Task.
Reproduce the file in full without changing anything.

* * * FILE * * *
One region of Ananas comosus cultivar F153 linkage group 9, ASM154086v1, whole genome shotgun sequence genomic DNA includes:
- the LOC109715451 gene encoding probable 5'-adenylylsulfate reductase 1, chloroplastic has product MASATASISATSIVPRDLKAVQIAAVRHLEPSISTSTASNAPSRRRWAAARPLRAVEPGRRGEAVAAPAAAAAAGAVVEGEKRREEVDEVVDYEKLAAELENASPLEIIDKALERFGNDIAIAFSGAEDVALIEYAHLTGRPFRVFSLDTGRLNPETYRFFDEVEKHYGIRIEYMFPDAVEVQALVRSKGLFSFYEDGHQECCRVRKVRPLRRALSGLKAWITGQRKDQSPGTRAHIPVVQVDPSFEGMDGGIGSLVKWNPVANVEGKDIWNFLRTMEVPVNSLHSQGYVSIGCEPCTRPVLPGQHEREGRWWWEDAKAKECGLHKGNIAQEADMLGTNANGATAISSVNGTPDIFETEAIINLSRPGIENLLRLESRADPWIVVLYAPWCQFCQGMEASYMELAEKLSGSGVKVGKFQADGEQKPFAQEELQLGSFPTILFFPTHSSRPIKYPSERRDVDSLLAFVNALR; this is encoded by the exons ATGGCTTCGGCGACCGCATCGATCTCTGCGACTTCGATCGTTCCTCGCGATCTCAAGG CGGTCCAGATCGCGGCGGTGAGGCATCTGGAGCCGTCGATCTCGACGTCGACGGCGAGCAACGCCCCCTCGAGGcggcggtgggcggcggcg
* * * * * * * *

One region of Ananas comosus cultivar F153 linkage group 9, ASM154086v1, whole genome shotgun sequence genomic DNA includes:
- the LOC109715451 gene encoding probable 5'-adenylylsulfate reductase 1, chloroplastic has product MASATASISATSIVPRDLKAVQIAAVRHLEPSISTSTASNAPSRRRWAAARPLRAVEPGRRGEAVAAPAAAAAAGAVVEGEKRREEVDEVVDYEKLAAELENASPLEIIDKALERFGNDIAIAFSGAEDVALIEYAHLTGRPFRVFSLDTGRLNPETYRFFDEVEKHYGIRIEYMFPDAVEVQALVRSKGLFSFYEDGHQECCRVRKVRPLRRALSGLKAWITGQRKDQSPGTRAHIPVVQVDPSFEGMDGGIGSLVKWNPVANVEGKDIWNFLRTMEVPVNSLHSQGYVSIGCEPCTRPVLPGQHEREGRWWWEDAKAKECGLHKGNIAQEADMLGTNANGATAISSVNGTPDIFETEAIINLSRPGIENLLRLESRADPWIVVLYAPWCQFCQGMEASYMELAEKLSGSGVKVGKFQADGEQKPFAQEELQLGSFPTILFFPTHSSRPIKYPSERRDVDSLLAFVNALR; this is encoded by the exons ATGGCTTCGGCGACCGCATCGATCTCTGCGACTTCGATCGTTCCTCGCGATCTCAAGG CGGTCCAGATCGCGGCGGTGAGGCATCTGGAGCCGTCGATCTCGACGTCGACGGCGAGCAACGCCCCCTCGAGGcggcggtgggcggcggcg